Fit to Serve? Exploring Mental and Physical Health and Well-Being among Transgender Active-Duty Service Members and Veterans in the U.S. Military

Brandon J. Hill, Alida Bouris, Joshua Trey Barnett, Dayna Walker

Research output: Contribution to journalArticlepeer-review

12 Scopus citations

Abstract

Purpose: Although transgender people are currently excluded from enlistment and discharged from service based on medical and psychological fitness policies, the current mental and physical health of transgender active-duty U.S. military personnel and veterans is poorly understood. The purpose of the current study was to investigate the military histories, lifetime mental and physical health diagnoses, and transgender transition-related health of transgender active-duty service members (ADSM) and veterans. Methods: Participants were recruited through private LGBT military and veteran organizational listservs, snowball sampling, and in-person recruitment to complete an anonymous and confidential self-administered online questionnaire. Results: A total of 106 transgender ADSM (n=55) and veterans (n=51) completed the questionnaire. Transgender veterans were significantly older (44 mean years vs. 29.5 mean years, t=-6.23, p<0.001). A greater percentage of veterans than ADSM reported depression (64.6% vs. 30.9%, χ2=11.68, p=0.001) and anxiety (41.3% vs. 18.2%, χ2=6.54, p=0.011). In addition, 15.9% of veterans versus 1.8% of ADSM (χ2=6.53, p=0.011) had been diagnosed with a substance abuse disorder. There were no significant differences in lifetime physical health conditions; however, veterans reported a higher body-mass index than ADSM (28.4 vs. 24.9, t=-3.85, p<0.001). For both groups, mental and physical health problems were positively correlated with age and years of military service (r=0.37-0.84, p<0.01). There were no significant differences between groups in transgender transition-related health. Conclusion: Our data represent the first descriptive statistics of lifetime mental and physical health issues among transgender ADSM and veterans. Data indicate that transgender ADSM report fewer lifetime mental and physical health problems than transgender veterans. Taken together, our findings suggest that more research, specifically among transgender ADSM, is needed to challenge the exclusion of transgender persons from U.S. military service based on the presumption of poor mental or physical health.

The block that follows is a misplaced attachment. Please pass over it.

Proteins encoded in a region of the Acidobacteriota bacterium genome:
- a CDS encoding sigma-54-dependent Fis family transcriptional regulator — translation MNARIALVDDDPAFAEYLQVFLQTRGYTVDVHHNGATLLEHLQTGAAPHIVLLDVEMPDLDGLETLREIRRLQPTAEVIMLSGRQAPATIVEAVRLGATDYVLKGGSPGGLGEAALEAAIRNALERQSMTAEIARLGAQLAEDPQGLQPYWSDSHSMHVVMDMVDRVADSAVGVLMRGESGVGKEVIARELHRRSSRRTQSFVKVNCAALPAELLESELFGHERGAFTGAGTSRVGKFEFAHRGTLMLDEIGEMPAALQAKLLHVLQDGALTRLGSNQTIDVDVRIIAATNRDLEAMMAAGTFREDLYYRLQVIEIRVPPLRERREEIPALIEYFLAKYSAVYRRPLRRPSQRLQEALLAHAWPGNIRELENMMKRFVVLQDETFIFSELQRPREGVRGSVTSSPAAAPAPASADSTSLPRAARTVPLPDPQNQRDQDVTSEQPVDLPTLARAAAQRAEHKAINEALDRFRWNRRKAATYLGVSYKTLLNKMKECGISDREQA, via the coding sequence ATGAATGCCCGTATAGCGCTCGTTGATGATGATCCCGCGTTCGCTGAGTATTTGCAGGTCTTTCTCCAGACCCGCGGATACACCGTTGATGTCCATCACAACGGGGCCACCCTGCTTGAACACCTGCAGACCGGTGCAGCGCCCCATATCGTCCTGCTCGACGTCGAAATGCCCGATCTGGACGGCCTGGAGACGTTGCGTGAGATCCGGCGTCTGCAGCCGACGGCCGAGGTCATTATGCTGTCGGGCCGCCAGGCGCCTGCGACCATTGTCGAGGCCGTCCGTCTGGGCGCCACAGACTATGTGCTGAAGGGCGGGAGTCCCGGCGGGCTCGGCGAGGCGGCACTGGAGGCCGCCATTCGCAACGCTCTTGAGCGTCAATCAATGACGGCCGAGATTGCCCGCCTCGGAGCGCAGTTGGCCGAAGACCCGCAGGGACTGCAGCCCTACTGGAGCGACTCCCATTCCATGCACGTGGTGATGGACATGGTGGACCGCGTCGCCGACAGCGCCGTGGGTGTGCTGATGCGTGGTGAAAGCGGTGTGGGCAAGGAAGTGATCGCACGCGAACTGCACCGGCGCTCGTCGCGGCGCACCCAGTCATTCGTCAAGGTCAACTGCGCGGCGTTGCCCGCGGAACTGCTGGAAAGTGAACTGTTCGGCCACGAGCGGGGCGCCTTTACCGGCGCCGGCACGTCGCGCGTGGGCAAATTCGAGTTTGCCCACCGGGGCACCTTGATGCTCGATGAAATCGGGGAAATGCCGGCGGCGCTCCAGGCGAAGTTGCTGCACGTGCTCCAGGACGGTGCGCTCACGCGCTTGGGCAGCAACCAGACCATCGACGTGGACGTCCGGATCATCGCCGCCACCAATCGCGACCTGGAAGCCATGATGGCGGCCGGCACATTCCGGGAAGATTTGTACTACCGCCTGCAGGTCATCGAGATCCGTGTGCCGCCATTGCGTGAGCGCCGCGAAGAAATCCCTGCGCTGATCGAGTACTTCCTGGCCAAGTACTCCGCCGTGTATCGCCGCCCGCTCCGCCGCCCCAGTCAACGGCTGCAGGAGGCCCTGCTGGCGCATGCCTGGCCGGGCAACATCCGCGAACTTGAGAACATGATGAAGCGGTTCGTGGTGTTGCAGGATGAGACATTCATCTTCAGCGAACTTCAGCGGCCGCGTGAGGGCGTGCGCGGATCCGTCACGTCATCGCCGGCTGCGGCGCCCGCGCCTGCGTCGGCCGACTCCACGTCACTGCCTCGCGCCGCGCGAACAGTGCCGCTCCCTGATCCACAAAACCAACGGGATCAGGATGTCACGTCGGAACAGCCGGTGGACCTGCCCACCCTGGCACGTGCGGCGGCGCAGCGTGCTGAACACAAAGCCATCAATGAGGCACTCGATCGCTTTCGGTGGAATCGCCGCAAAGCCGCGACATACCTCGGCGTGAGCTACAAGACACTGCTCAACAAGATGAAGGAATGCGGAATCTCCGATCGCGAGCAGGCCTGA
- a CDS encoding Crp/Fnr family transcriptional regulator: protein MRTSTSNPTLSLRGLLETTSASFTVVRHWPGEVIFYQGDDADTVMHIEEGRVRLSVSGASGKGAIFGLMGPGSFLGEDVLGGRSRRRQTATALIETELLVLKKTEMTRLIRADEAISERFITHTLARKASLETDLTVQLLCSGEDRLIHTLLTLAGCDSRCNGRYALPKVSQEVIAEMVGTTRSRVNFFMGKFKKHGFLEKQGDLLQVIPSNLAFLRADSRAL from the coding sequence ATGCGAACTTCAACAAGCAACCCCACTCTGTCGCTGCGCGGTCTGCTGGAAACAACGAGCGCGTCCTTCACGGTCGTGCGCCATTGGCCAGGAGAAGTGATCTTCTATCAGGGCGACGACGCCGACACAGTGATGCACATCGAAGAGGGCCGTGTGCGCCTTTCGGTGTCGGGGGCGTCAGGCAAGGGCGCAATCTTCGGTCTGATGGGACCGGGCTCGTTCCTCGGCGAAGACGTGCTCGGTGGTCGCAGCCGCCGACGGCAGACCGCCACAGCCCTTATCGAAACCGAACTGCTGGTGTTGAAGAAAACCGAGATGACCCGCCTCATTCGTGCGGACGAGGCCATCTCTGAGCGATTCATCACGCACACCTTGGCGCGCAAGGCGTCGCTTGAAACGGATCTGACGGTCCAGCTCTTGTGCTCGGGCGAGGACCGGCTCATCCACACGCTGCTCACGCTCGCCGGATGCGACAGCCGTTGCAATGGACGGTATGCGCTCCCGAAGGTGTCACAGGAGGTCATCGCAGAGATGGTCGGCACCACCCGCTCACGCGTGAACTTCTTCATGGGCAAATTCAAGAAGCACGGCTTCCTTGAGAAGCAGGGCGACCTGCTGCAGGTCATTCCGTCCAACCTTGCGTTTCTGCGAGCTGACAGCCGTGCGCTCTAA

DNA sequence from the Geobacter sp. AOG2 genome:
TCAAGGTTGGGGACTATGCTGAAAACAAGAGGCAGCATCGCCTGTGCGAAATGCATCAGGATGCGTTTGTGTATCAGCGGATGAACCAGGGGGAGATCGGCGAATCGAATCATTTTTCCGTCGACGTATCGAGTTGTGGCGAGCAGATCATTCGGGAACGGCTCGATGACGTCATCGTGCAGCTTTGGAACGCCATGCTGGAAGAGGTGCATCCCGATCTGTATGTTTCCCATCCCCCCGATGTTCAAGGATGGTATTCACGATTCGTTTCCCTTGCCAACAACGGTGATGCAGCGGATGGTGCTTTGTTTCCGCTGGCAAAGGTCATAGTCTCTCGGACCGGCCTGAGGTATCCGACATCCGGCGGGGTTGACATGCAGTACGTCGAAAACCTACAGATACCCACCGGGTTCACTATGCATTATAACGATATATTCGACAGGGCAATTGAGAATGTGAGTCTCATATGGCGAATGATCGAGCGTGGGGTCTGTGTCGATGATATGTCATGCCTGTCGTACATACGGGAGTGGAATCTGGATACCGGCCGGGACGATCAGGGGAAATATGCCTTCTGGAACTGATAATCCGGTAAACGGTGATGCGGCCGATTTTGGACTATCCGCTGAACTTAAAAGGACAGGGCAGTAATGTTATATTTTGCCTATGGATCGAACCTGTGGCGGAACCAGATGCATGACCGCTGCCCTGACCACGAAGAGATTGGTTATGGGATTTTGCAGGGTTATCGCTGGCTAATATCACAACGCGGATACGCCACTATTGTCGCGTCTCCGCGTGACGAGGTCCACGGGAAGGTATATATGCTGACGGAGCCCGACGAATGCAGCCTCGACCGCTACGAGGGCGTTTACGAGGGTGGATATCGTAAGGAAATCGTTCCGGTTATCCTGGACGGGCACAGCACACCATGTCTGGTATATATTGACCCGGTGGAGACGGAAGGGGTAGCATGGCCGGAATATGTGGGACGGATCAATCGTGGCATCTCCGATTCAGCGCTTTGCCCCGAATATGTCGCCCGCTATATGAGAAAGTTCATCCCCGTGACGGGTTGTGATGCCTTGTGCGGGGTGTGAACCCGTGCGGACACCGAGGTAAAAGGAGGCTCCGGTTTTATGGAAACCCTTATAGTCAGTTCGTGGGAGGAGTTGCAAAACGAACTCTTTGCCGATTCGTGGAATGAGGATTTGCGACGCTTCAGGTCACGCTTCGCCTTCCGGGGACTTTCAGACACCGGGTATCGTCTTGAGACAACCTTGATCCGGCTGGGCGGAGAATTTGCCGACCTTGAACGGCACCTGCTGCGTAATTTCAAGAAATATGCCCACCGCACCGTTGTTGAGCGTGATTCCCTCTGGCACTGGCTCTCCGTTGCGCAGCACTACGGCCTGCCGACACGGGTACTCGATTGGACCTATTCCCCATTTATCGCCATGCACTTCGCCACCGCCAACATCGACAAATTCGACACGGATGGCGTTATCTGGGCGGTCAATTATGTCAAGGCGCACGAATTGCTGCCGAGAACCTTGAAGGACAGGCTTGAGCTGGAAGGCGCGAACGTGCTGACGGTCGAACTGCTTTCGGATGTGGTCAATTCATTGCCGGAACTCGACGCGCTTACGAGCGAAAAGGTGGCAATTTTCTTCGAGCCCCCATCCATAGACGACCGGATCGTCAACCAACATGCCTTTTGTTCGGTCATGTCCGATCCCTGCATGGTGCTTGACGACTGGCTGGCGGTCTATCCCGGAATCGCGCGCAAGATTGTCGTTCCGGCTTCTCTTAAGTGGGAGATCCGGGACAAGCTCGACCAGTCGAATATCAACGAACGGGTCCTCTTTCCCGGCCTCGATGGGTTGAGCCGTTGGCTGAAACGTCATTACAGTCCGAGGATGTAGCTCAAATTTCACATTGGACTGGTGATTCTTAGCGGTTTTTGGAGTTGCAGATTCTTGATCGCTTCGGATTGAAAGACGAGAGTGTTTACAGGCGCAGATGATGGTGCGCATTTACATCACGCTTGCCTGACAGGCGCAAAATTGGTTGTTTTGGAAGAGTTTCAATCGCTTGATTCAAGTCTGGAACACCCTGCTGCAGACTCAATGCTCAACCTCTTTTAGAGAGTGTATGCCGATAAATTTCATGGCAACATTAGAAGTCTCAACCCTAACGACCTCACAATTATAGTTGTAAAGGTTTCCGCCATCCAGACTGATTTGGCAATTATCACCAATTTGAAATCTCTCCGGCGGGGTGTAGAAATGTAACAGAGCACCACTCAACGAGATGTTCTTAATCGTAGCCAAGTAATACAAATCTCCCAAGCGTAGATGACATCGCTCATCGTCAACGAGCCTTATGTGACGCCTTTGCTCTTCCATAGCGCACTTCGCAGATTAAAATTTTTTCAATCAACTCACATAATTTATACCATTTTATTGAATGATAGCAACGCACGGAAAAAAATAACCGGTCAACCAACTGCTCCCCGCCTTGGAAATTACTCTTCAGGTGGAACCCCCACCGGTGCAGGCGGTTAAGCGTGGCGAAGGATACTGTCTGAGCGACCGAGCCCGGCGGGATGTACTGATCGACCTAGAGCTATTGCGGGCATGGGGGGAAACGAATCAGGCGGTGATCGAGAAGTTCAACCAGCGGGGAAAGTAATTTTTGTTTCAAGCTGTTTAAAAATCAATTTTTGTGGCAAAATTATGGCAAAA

Original languageEnglish (US)
Pages (from-to)4-11
Number of pages8
JournalTransgender Health
Volume1
Issue number1
DOIs
StatePublished - Jan 2016

All Science Journal Classification (ASJC) codes

  • Gender Studies
  • Medicine (miscellaneous)

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